cronechronicler

You don't know where you are going. You don't know how to get there. And you arrive just the same. Ghanaian saying

Teenage Playlist Fifties Style

All the Things You Are, You’ll Never Walk Alone, Grand March from Aida, Stranger in Paradise, Some Enchanted Evening…you get the idea. I loved Broadway Musicals, Operas and Hit Parade Tunes. My son recently added to my repertoire with tapes he created for me of the music of Chet Baker, Ella Fitzgerald, Dinah Washington, Duke Ellington and Harold Arlen. You see, once upon a time we vintage-aged folk were the original golden oldies.

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Haiku: Native Language

Song is a feeling
Borne on wind and blue ocean
Rooted in the soul

Melody alive
Bodies knew without lessons
From the beginning

My song is a dirge
Today ripped without warning
From a heavy heart

A bird is singing
Notes through eons enduring
So be it with us

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A Wide Window

This morning I ate breakfast and read the newspaper as I do every day. The updates on the devastation of the coronavirus were even worse than yesterday. I acknowledged to myself that I am filled with fear about what life will be like when the scourge has passed for however many of us make it through.

I was looking out of my long living room window. The view below of trees, plants, patio chairs and tables and the bright blue pool brought me a measure of peace. The window is what sold me on this apartment when I moved here seven years ago to live close to my family. Now so much is uncertain.

As I sat looking out my window I thought of how I would write about open possibilities. I remembered my mother’s response to the Great Depression. There came a week when my dad’s paycheck wouldn’t cover a whole week’s supply of groceries. None of us children were born so there was only the two of them to feed. My mother always had a mischievous spirit. She decided that if there was not enough money to buy groceries for the week she would buy a steak and they would have one glorious meal. I have told myself this story over the years when things got tough. It makes me happy every time.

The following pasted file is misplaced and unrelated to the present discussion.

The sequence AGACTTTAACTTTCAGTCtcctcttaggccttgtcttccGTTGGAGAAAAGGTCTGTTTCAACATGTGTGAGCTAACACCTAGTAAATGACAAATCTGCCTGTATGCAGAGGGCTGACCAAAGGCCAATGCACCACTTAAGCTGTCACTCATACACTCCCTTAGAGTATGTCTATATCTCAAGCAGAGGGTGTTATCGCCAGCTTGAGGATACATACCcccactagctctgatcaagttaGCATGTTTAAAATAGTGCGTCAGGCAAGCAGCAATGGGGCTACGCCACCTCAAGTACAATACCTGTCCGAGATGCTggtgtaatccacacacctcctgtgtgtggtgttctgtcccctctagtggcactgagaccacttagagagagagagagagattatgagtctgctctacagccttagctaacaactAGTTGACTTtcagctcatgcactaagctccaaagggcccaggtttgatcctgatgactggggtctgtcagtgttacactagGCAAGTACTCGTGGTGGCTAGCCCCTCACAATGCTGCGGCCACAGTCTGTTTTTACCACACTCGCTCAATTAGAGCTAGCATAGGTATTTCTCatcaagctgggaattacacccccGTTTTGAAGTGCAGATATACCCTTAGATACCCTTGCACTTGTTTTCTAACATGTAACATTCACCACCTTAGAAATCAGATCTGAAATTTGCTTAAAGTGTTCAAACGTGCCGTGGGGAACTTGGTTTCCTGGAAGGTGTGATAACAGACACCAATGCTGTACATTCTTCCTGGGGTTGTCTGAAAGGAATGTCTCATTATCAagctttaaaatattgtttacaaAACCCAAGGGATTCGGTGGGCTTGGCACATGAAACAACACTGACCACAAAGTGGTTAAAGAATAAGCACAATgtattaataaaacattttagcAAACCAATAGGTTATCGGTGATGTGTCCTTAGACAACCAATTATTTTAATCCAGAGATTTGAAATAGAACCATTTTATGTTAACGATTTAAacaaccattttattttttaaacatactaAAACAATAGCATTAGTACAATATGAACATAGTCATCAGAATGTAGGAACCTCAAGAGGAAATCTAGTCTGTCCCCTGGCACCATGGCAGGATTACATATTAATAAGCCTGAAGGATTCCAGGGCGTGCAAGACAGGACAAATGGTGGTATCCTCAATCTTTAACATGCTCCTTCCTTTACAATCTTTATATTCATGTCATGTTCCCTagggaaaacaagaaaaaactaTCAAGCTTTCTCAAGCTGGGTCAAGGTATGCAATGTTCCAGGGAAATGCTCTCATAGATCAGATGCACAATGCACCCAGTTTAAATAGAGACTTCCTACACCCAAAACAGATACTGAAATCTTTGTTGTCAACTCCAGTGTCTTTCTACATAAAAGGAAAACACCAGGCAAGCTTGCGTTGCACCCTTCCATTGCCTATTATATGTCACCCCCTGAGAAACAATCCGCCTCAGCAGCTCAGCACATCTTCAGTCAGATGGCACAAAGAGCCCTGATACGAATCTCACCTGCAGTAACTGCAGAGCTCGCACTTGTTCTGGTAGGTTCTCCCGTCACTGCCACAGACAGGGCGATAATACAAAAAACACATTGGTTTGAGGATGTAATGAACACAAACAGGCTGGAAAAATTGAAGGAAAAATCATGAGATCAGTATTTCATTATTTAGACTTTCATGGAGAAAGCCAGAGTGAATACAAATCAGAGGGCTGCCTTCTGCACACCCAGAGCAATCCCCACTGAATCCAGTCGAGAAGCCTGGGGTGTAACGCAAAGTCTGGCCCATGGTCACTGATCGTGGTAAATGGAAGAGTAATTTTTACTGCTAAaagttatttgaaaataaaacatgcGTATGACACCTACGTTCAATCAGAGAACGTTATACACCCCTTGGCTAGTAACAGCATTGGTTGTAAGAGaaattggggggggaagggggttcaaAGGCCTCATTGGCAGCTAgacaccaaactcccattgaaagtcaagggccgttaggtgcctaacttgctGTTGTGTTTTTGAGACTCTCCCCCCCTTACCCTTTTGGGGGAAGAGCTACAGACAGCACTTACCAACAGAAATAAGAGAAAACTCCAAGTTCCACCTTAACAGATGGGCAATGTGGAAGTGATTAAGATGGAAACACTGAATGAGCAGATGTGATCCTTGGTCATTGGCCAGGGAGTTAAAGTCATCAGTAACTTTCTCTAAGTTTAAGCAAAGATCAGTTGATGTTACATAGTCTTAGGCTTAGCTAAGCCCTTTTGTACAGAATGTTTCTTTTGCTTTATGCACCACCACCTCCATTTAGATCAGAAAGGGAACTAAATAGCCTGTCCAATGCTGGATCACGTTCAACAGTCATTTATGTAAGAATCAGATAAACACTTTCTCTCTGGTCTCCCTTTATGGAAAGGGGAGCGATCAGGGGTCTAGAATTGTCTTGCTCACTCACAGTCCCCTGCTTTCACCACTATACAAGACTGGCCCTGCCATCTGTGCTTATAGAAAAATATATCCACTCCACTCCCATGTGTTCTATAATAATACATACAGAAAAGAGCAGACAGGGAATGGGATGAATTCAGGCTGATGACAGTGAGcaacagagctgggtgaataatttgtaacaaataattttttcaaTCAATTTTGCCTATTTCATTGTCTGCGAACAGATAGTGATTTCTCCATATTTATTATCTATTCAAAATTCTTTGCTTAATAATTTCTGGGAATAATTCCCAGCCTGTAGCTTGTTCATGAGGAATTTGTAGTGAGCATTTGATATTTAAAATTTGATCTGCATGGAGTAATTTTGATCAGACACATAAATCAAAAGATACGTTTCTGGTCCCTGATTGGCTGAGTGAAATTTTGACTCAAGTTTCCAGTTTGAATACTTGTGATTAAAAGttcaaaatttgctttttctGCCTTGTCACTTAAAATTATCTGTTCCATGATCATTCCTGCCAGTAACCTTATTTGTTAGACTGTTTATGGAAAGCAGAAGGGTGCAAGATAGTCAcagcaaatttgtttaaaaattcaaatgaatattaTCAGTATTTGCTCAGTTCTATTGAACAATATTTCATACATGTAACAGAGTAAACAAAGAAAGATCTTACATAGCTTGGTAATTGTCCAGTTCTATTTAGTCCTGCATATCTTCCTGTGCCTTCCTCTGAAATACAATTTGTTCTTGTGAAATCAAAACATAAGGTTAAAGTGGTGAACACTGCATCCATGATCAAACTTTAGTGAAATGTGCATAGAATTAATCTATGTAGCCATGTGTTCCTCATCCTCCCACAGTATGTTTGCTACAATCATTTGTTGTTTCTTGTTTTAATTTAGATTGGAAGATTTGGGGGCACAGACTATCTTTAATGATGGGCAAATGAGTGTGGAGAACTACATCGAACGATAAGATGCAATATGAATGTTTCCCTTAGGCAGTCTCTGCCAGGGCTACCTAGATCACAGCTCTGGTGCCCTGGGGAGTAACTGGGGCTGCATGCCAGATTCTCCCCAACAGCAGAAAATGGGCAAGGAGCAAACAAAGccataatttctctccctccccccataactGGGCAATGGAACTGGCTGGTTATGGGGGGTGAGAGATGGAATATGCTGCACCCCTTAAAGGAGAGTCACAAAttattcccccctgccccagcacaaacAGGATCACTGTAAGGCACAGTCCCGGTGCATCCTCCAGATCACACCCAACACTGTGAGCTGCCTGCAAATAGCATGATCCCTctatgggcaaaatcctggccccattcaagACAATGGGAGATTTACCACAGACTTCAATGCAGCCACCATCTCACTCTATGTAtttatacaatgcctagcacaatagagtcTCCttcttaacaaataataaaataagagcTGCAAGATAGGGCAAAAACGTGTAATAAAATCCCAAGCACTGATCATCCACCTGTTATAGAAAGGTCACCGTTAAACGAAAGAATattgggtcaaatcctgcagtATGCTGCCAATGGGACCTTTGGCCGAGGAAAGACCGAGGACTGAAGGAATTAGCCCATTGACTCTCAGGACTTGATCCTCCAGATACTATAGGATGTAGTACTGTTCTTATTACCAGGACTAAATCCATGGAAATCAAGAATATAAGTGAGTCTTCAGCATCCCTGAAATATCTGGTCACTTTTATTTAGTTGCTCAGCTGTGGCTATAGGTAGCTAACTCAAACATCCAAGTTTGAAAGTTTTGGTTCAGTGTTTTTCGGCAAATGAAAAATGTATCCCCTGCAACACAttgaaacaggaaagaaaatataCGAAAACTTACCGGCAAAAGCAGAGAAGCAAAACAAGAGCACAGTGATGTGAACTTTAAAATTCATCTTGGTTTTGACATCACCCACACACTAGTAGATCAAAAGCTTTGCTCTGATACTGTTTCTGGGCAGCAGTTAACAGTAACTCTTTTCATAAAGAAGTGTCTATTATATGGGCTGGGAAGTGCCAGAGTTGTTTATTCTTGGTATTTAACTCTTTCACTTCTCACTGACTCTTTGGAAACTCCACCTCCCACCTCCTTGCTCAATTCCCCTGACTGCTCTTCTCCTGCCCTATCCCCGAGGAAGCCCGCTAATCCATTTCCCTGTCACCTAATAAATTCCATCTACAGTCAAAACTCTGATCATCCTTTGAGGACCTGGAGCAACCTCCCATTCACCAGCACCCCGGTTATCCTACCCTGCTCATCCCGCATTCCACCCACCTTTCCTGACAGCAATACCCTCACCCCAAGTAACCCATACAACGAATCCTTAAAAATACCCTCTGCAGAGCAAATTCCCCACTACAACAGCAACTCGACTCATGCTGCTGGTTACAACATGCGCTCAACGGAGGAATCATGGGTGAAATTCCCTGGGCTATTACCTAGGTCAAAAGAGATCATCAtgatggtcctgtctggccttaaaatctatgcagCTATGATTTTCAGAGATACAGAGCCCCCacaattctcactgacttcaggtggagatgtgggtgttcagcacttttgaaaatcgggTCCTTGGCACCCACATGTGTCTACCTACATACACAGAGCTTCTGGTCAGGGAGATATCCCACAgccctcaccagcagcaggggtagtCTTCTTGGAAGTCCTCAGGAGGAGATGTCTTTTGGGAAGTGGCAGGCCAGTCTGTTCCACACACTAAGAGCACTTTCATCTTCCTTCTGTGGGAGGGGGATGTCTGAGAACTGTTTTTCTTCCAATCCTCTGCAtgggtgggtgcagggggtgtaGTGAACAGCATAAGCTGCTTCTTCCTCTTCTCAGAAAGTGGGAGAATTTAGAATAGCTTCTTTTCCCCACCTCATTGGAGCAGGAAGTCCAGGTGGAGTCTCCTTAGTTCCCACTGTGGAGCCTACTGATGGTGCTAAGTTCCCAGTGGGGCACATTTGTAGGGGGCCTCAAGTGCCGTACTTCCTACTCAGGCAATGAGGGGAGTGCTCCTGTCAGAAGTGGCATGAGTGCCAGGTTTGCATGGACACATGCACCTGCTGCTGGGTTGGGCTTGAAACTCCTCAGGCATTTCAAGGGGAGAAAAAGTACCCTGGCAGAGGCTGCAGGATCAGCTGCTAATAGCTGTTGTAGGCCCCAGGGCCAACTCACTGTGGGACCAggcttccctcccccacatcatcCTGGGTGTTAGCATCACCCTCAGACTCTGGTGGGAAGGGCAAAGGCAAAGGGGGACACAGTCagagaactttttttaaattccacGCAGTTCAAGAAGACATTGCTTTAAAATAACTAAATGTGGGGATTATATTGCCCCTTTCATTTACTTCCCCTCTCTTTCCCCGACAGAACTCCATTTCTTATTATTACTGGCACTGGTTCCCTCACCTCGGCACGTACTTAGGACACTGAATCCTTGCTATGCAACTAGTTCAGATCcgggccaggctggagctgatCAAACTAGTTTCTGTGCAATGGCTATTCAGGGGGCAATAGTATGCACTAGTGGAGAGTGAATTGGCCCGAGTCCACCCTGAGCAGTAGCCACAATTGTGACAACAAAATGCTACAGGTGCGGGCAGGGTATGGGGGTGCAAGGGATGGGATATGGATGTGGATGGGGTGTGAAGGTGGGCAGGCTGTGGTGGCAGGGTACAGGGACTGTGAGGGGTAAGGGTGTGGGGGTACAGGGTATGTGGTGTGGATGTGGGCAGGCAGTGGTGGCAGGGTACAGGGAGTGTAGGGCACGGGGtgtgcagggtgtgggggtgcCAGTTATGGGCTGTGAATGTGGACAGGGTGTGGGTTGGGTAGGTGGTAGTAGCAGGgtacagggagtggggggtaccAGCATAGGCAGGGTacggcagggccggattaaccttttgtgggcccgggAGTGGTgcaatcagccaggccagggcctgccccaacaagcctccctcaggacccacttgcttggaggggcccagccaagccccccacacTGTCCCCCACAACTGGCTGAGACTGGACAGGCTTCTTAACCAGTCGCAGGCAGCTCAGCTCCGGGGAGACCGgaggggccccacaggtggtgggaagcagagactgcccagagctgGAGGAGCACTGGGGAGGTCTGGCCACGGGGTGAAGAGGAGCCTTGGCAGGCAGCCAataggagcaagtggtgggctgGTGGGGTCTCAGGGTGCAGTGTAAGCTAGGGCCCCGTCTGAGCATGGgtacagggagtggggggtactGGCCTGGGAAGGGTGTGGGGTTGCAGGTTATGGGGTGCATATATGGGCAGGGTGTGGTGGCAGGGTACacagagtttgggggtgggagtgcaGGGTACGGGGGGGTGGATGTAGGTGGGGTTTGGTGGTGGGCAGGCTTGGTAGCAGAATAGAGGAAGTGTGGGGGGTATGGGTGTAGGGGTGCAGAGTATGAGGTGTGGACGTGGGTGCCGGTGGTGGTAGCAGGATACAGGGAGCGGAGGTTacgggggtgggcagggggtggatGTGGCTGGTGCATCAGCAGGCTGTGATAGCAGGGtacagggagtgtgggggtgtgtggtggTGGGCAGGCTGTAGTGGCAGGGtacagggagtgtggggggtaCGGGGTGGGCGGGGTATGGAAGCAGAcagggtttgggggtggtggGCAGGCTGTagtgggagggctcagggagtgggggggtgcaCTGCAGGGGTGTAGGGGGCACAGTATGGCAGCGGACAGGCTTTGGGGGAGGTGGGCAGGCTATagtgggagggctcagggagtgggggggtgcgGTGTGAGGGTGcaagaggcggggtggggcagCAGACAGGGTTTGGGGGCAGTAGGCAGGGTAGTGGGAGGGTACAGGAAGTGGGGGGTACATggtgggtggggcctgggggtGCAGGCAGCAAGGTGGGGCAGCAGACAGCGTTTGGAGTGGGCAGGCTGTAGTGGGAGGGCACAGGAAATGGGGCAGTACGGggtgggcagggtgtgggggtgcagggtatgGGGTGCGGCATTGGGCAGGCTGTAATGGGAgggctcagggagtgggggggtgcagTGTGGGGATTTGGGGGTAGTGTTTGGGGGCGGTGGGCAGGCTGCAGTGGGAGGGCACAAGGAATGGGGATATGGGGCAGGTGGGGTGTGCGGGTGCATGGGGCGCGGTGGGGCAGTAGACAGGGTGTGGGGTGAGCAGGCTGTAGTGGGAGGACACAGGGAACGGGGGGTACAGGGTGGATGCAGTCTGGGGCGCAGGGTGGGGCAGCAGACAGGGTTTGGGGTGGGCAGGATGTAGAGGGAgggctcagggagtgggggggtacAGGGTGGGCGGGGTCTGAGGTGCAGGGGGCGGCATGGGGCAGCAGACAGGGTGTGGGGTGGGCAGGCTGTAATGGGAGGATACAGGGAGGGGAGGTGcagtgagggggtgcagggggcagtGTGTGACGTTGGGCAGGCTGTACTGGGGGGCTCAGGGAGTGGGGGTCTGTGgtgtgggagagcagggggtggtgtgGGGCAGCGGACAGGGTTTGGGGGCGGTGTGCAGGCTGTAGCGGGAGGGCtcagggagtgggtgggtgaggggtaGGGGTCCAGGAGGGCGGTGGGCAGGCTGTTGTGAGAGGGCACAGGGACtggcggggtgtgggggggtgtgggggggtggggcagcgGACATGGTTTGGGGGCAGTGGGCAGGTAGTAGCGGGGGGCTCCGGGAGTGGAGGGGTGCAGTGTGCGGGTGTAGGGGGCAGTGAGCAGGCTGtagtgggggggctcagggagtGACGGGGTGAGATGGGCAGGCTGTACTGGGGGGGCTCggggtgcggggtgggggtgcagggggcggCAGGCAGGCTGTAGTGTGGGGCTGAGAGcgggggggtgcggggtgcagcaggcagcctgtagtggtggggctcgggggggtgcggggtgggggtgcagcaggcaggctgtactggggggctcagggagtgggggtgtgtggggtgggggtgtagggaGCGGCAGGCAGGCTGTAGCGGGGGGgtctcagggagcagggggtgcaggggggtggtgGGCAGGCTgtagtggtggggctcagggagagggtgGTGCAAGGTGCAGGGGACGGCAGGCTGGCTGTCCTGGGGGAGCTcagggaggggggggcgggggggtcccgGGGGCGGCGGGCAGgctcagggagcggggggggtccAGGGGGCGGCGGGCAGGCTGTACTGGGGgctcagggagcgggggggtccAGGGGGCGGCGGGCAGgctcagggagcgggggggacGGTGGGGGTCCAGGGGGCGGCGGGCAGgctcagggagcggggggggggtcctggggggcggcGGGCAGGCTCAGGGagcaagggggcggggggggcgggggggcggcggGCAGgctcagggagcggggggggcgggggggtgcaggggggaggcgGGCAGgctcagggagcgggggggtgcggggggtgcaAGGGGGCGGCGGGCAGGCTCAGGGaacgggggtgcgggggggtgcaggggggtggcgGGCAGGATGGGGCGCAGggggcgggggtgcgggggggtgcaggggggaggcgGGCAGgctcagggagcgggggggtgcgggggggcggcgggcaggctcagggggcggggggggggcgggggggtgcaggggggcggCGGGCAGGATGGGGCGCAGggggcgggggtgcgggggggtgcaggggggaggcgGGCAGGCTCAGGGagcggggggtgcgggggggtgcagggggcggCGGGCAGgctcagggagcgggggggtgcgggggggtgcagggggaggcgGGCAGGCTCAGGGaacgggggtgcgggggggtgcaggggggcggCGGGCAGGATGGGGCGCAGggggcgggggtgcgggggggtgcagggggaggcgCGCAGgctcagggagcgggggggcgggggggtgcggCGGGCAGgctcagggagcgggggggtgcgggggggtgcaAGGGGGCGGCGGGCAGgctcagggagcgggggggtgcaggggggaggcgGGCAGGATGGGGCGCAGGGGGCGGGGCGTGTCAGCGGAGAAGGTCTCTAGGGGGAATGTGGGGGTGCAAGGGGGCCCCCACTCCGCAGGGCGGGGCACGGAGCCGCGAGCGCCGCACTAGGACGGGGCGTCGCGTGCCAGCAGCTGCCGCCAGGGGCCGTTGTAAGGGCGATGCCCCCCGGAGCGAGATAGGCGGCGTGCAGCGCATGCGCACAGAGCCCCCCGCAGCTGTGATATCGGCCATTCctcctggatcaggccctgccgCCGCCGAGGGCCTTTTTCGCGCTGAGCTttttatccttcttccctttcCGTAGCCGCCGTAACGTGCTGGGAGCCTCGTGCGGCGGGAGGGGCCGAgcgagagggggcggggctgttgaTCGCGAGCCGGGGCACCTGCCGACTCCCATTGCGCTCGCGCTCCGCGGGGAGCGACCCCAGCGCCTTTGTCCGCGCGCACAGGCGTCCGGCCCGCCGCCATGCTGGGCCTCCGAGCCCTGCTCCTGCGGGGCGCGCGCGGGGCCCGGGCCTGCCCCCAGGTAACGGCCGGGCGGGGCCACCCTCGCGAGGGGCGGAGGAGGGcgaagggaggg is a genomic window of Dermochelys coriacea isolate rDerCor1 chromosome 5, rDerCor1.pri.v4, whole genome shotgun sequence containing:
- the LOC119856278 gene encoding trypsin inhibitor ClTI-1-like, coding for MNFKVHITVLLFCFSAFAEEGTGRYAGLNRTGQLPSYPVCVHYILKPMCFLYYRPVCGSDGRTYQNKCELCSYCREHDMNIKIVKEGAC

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What’s There to Laugh About?

In this strange and fearful time
My world turned upon its head
Rubber gloves high fashion statement
Toilet paper in great demand

Afraid of germ’s habitation
I harbor mail and cardboard boxes
Consigned to time in spare bathtub
For period of quarantine

Yet life goes on

In hall outside of my apartment
Sounds of ripping old wall paper
Redecoration still in progress
Beauty not to be deterred

Today I hear construction noises
Workers replace old swimming pool
Oak tree outside my window’s promise
Blossoming in tiny buds

That Spring will come

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Hauiku: Silent Spring Redux

Birdsong welcomes Spring
Amidst uncommon stillness
Human voices quiet

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Nero Fiddles On

At breakfast time this morning the noise began. Lately the hardware store that backs up to the street behind my apartment has been repairing damage caused by a van making deliveries to the Dollar Store next door. The side mirror of the van clipped one of the wooden posts supporting the roof of the hardware store’s loading dock and the roof collapsed. But this noise sounded different.

One of my favorite things about the apartment building I live in is the swimming pool behind it. The word game ladies and I play at a table under a tree beside the water, people do group exercises and swim laps, children splash and some people just sun bathe. It is getting old, like so many of us. The concrete surrounding the pool is broken and wobbly to walk on. The management has decided to build a new pool. The noise I hear is the buzz saw breaking up the cracked concrete around the pool.

We didn’t know when construction would begin. And here in the middle of the week when the stock market keeps threatening to crash, and our ordinary days have been restructured to keep us home and safe from the coronavirus, they are breaking ground for our promised swimming pool. It is an unnecessary luxury, though it keeps construction workers employed. And it somehow brings to my mind Nero fiddling while Rome was burning.